Pets at Home Group CEO Peter Pritchard is to leave the retailer after 11 years with the business.
He will step down from the role next summer following what the group called “a successful turnaround”.
Pritchard will remain as CEO until late May 2022 to oversee the presentation of the group’s 2022 preliminary results to investors and to ensure a smooth transition period to his successor.
Pets at Home is looking at both internal and external candidates to replace Pritchard.
This morning’s statement said the group was “thriving” under Pritchard’s leadership, with the share of the pet care market growing significantly in the four years since he took charge.
Chairman Ian Burke added: “On behalf of the board and colleagues across the group, I would like to thank Peter for his significant contribution to Pets at Home since becoming CEO in 2018. His tireless work and dedication as leader of this great business has given it a very firm foundation for growth long into the future, for which we are all very grateful. We will all be very sorry to see Peter go, and he will leave us next summer with all our best wishes.”
Pritchard said: “I have loved my time at Pets at Home. It is a privilege to lead such a talented and passionate group of colleagues on this journey and I am incredibly proud of the results we have collectively achieved. We are the market-leading pet care business which, supported by a highly capable executive management team, has really good momentum and is primed to continue growing its share of market for many years to come.
“Having completed everything that I set out to achieve in 2018, next summer is the right time to take well-earned rest and to hand over the reins to a new leader who will continue this journey in becoming the ’Best Petcare Business in the World’. I would like to thank the board for their support, and I look forward to maintaining the strong momentum in the business through the next few months and working with them to find and appoint a suitable successor.”
A short trading update also revealed that the strong performance in the second half of last year had continued throughout the past six months.
Based on trading year to date, the board now expected that group underlying pre-tax profit for the 53 weeks to 31 March 2022 would be at the top end of the current range of analyst expectations, ahead of previous guidance.
Despite the upgrade, shares slumped 1.6% to 491.4p as markets reacted to news of the CEO departure.
Sales at Coke bottler Coca-Cola HBC have fizzed higher as the out-of-home channel reopened and tourists started to return to holiday destinations across Europe.
The group reported revenue growth of 17.1% in the third quarter, with a sharp acceleration on pre-pandemic figures, closing 16.8% up on the same period of 2019.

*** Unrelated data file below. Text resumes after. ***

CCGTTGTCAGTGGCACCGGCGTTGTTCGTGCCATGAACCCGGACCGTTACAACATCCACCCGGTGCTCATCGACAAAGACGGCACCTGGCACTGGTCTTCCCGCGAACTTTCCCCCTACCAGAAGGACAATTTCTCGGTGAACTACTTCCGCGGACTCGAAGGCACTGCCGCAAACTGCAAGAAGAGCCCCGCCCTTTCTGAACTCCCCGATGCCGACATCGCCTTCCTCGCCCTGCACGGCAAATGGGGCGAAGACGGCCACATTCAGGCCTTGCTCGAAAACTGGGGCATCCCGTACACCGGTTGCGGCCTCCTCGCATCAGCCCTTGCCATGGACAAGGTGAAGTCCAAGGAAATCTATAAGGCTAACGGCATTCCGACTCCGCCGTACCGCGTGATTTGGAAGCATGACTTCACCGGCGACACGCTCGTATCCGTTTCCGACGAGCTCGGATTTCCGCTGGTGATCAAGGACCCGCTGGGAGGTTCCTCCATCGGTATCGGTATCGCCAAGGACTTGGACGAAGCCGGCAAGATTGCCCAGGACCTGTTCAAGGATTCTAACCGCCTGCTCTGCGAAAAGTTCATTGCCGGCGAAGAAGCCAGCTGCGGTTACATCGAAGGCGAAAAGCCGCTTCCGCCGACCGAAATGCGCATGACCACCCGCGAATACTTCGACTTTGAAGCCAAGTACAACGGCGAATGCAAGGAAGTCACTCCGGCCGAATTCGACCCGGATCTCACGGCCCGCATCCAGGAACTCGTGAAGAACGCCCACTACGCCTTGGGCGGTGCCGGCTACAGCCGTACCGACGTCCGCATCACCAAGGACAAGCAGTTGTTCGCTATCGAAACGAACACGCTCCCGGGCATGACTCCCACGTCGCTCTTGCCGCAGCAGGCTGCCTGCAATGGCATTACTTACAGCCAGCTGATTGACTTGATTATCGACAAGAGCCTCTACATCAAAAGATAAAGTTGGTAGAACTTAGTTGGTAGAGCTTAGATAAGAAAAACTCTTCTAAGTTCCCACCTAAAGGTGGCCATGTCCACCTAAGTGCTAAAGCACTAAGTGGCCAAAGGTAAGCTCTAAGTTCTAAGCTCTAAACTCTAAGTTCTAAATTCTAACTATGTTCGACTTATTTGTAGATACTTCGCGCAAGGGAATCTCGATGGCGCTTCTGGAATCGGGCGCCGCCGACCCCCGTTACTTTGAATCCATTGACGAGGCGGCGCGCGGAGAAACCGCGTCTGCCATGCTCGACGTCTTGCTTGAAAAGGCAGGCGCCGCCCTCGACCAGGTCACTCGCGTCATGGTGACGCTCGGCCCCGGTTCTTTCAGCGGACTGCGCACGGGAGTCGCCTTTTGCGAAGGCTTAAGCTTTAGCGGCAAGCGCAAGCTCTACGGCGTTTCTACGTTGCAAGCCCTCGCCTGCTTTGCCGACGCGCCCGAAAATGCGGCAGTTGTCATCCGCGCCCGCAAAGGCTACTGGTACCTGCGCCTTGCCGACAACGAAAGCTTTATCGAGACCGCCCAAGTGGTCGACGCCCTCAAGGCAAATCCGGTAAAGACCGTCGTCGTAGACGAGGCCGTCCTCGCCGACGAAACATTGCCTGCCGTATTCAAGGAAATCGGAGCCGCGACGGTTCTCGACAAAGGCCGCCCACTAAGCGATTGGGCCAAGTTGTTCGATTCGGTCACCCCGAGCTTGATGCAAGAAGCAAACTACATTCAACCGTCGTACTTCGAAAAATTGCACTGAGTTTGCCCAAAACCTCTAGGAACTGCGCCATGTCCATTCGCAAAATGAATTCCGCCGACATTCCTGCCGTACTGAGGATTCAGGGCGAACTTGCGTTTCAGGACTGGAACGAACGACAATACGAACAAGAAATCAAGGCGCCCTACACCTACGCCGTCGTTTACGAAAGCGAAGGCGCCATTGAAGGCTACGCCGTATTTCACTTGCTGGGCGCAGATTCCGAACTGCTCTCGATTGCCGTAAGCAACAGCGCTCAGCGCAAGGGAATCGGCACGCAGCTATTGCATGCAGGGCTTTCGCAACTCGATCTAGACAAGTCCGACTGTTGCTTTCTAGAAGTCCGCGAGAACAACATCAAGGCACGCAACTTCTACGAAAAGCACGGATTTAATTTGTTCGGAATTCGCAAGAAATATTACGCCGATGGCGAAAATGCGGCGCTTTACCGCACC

Overal volumes increased by 13.1% in the three months, with the out-of-home channel growing by 20% (10% above 2019 levels), while the at-home figures were up 10% in the third quarter.
Coca-Cola HBC said its sparkling portfolio continued to gain or maintain share in the majority of markets.
Sparkling volumes grew by 13.1% in the quarter, with adult sparkling brands up 27.5% and low/no sugar variants up 54.6%.
It also reported broad-based growth across brands, with trademark Coke up 11.7%, Fanta up 13.6% and Sprite up 18.1%.
Energy continued to show momentum, with volumes up 29.4% in the quarter, and broad-based strength across the portfolio of brand, including Burn, Monster and Predator.
Water volumes grew by 12.4% in the quarter, benefiting from the reopening of the out-of-home channel, while juice volume was up 14% and ready-to-drink tea volume grew by 6.5%.
CEO Zoran Bogdanovic said the performance was due to the strength of the ’24/7 portfolio’, revenue growth management capabilities, the adaptability of its route-to-market and to the agility of the staff.
“In the current inflationary environment impacting all industries our revenue growth management tools, as well as our ability to take price in the context of robust insights and analytics, will be critical,” he added.
“Our actions in 2021, as well as the plans we have for Q4 and beyond will help us to mitigate the current challenging cost environment. I am pleased to reiterate our guidance for 2021 of a strong recovery in FX-neutral revenues and a 20-30bps EBIT margin expansion.”
Shares in the group slipped 0.5% to 2,593p as investors worried about the challenges of the inflationary environment.
The FTSE 100 opened down 0.2% to 7,263.50pts this morning.
Early risers included HelloFresh, Delivery Hero and Hotel Chocolat Group, while Naked Wines, McBride and Bakkavor joined Pets at Home and Coca-Cola HBC as early fallers.
Yesterday in the City
The FTSE 100 dipped by 0.2% yesterday to 7,274.38pts.
There wasn’t a great deal of company news to drive share prices yesterday. However, meal kit delivery firm HelloFresh soared 17.4% higher to €82.42 after it upgraded its full-year forecasts once again as consumer demand held firm. Total sales jumped 45% to €1.4bn in the third quarter. The company’s shares are up 30% in 2021 so far.
Elsewhere, Naked Wines rose 8.7% to 750p and Vimto maker Nichols was up 3.6% to 1,145p.
THG had another stinker of a day, falling to fresh lows after news emerged that BlackRock sold off half its stake in the group amid continuing concerns from investors. Shares plummeted another 8.8% to 198.3p, meaining the company has lost more than 75% of its value since a January high of 800p.
Other fallers included Virgin Wines UK, Parsley Box Group, Glanbia and SSP Group.